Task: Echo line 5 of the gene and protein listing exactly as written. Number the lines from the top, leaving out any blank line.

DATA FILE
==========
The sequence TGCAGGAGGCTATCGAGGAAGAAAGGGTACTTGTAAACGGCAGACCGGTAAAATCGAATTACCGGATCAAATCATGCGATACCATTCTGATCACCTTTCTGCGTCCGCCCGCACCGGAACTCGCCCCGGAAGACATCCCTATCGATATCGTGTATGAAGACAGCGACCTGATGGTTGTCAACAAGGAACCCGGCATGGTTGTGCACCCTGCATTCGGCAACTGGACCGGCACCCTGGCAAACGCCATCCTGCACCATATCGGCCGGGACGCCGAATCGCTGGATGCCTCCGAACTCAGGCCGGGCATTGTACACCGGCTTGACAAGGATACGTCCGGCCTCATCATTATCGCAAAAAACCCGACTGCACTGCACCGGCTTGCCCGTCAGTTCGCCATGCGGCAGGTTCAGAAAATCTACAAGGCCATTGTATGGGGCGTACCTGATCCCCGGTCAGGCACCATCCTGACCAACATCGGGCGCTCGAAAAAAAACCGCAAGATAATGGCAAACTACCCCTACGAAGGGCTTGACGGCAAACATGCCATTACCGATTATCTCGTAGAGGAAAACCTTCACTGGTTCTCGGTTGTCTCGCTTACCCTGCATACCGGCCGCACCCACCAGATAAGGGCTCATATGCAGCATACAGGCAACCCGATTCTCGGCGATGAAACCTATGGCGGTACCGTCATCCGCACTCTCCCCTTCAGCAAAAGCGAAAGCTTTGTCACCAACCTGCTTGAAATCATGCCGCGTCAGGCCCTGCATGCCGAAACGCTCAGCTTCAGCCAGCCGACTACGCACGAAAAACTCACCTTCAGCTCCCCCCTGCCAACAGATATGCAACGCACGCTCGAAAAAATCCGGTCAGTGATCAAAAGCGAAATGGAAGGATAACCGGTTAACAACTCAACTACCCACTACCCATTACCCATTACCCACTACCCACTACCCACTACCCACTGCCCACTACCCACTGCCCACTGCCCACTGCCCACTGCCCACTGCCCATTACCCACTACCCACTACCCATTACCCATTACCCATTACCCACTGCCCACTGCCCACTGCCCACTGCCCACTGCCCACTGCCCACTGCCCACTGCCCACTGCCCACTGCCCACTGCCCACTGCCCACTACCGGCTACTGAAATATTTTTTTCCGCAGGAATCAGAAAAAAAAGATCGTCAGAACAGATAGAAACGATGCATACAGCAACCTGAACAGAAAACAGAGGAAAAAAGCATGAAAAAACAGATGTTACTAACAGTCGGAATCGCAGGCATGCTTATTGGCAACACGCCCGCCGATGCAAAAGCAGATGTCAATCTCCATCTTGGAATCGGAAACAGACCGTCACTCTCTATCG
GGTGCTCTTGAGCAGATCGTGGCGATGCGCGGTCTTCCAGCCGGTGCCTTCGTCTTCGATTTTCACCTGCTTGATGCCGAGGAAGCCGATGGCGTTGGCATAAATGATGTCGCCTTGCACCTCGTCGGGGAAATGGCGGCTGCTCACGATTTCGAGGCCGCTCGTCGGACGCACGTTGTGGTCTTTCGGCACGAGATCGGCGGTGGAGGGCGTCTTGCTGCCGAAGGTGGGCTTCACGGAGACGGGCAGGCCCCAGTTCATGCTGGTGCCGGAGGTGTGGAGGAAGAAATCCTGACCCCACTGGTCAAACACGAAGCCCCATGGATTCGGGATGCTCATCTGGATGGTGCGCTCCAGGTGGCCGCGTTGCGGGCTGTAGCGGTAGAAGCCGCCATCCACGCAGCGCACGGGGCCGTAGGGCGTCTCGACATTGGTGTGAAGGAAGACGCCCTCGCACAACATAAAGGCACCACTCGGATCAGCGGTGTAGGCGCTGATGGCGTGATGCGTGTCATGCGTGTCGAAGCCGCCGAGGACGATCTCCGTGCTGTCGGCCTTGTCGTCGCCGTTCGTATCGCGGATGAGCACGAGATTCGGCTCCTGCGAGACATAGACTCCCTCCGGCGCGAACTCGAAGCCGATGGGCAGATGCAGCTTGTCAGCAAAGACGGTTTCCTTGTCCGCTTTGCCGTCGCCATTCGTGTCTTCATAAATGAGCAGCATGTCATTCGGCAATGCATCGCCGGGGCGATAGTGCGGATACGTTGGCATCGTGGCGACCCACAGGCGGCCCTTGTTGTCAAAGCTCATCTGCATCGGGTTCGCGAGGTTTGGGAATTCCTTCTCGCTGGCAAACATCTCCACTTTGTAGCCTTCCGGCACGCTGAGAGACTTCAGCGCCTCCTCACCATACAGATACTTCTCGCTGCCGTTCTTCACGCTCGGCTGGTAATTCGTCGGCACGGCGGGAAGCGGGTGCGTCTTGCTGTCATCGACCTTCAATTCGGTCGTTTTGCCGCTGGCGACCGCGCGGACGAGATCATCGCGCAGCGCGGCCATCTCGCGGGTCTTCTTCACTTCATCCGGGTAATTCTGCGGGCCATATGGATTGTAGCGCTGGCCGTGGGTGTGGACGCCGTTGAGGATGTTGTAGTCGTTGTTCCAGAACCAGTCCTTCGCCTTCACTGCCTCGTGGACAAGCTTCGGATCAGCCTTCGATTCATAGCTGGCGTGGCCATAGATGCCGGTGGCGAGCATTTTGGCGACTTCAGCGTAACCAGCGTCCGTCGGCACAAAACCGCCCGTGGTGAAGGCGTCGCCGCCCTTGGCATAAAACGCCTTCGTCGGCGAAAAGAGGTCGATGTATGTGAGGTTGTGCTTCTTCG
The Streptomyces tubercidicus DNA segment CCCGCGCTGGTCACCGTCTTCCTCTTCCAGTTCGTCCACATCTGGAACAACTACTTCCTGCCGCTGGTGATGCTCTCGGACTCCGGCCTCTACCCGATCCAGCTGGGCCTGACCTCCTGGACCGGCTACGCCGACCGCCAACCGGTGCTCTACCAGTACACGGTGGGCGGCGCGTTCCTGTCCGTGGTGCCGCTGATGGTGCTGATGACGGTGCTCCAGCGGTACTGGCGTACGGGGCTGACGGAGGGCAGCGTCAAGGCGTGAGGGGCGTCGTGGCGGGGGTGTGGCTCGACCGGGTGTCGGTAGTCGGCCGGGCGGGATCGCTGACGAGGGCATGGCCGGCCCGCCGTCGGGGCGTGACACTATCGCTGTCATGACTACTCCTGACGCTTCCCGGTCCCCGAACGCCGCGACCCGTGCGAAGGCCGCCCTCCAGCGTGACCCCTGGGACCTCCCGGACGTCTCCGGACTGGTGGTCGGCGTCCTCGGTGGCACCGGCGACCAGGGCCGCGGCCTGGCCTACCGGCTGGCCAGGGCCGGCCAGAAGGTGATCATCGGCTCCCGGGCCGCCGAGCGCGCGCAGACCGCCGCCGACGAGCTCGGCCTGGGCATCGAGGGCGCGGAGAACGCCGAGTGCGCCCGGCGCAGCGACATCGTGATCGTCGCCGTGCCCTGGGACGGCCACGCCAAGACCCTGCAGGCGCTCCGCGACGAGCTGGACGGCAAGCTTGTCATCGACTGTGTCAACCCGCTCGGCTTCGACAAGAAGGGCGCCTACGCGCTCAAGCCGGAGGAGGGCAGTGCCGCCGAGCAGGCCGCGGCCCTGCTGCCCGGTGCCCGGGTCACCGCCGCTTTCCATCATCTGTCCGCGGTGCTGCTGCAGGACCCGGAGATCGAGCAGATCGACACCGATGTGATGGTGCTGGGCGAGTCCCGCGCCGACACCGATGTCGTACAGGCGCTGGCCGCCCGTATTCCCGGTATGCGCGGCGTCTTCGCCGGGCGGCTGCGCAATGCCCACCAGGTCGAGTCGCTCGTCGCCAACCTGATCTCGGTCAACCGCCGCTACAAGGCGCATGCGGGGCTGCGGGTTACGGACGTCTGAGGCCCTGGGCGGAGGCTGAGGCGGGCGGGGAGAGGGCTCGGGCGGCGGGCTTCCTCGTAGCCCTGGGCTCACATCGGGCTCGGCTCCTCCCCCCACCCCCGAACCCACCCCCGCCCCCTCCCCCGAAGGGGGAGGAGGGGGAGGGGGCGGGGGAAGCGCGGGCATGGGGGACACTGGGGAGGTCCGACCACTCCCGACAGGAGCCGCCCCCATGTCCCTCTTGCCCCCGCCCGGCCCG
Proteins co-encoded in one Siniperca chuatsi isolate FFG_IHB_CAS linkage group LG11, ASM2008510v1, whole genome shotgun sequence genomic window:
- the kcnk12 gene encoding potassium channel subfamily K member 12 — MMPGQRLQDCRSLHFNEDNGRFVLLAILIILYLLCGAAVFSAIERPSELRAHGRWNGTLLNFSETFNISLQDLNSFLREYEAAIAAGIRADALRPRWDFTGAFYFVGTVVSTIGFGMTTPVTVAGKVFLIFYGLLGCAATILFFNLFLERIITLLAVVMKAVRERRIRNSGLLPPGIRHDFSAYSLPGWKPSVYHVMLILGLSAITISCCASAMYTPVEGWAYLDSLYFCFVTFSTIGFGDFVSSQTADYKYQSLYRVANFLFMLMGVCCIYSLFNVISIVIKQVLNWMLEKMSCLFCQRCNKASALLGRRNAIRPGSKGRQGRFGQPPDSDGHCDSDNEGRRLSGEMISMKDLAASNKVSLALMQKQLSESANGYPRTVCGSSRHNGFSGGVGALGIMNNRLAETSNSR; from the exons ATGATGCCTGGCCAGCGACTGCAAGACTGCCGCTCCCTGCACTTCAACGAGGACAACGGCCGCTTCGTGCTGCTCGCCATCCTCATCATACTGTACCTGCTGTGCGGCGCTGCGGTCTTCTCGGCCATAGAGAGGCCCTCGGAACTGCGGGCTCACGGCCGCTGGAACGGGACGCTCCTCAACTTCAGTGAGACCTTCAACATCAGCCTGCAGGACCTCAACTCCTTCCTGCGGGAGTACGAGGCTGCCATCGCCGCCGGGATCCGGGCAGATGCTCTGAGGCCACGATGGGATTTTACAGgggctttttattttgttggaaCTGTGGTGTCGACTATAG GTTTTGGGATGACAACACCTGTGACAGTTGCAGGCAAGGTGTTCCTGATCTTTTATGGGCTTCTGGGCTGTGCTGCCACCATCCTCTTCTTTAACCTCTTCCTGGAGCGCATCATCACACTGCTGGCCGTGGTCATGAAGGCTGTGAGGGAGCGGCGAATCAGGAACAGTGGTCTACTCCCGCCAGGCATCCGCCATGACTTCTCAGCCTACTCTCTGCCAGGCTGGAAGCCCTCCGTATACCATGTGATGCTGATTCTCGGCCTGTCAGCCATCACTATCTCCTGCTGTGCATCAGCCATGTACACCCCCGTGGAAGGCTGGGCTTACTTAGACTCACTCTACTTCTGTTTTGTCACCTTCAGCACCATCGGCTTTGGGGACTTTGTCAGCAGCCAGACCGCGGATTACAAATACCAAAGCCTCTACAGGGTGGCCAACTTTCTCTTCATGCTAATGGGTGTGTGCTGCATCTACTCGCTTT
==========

- the kcnk12 gene encoding potassium channel subfamily K member 12 — MMPGQRLQDCRSLHFNEDNGRFVLLAILIILYLLCGAAVFSAIERPSELRAHGRWNGTLLNFSETFNISLQDLNSFLREYEAAIAAGIRADALRPRWDFTGAFYFVGTVVSTIGFGMTTPVTVAGKVFLIFYGLLGCAATILFFNLFLERIITLLAVVMKAVRERRIRNSGLLPPGIRHDFSAYSLPGWKPSVYHVMLILGLSAITISCCASAMYTPVEGWAYLDSLYFCFVTFSTIGFGDFVSSQTADYKYQSLYRVANFLFMLMGVCCIYSLFNVISIVIKQVLNWMLEKMSCLFCQRCNKASALLGRRNAIRPGSKGRQGRFGQPPDSDGHCDSDNEGRRLSGEMISMKDLAASNKVSLALMQKQLSESANGYPRTVCGSSRHNGFSGGVGALGIMNNRLAETSNSR; from the exons ATGATGCCTGGCCAGCGACTGCAAGACTGCCGCTCCCTGCACTTCAACGAGGACAACGGCCGCTTCGTGCTGCTCGCCATCCTCATCATACTGTACCTGCTGTGCGGCGCTGCGGTCTTCTCGGCCATAGAGAGGCCCTCGGAACTGCGGGCTCACGGCCGCTGGAACGGGACGCTCCTCAACTTCAGTGAGACCTTCAACATCAGCCTGCAGGACCTCAACTCCTTCCTGCGGGAGTACGAGGCTGCCATCGCCGCCGGGATCCGGGCAGATGCTCTGAGGCCACGATGGGATTTTACAGgggctttttattttgttggaaCTGTGGTGTCGACTATAG GTTTTGGGATGACAACACCTGTGACAGTTGCAGGCAAGGTGTTCCTGATCTTTTATGGGCTTCTGGGCTGTGCTGCCACCATCCTCTTCTTTAACCTCTTCCTGGAGCGCATCATCACACTGCTGGCCGTGGTCATGAAGGCTGTGAGGGAGCGGCGAATCAGGAACAGTGGTCTACTCCCGCCAGGCATCCGCCATGACTTCTCAGCCTACTCTCTGCCAGGCTGGAAGCCCTCCGTATACCATGTGATGCTGATTCTCGGCCTGTCAGCCATCACTATCTCCTGCTGTGCATCAGCCATGTACACCCCCGTGGAAGGCTGGGCTTACTTAGACTCACTCTACTTCTGTTTTGTCACCTTCAGCACCATCGGCTTTGGGGACTTTGTCAGCAGCCAGACCGCGGATTACAAATACCAAAGCCTCTACAGGGTGGCCAACTTTCTCTTCATGCTAATGGGTGTGTGCTGCATCTACTCGCTTT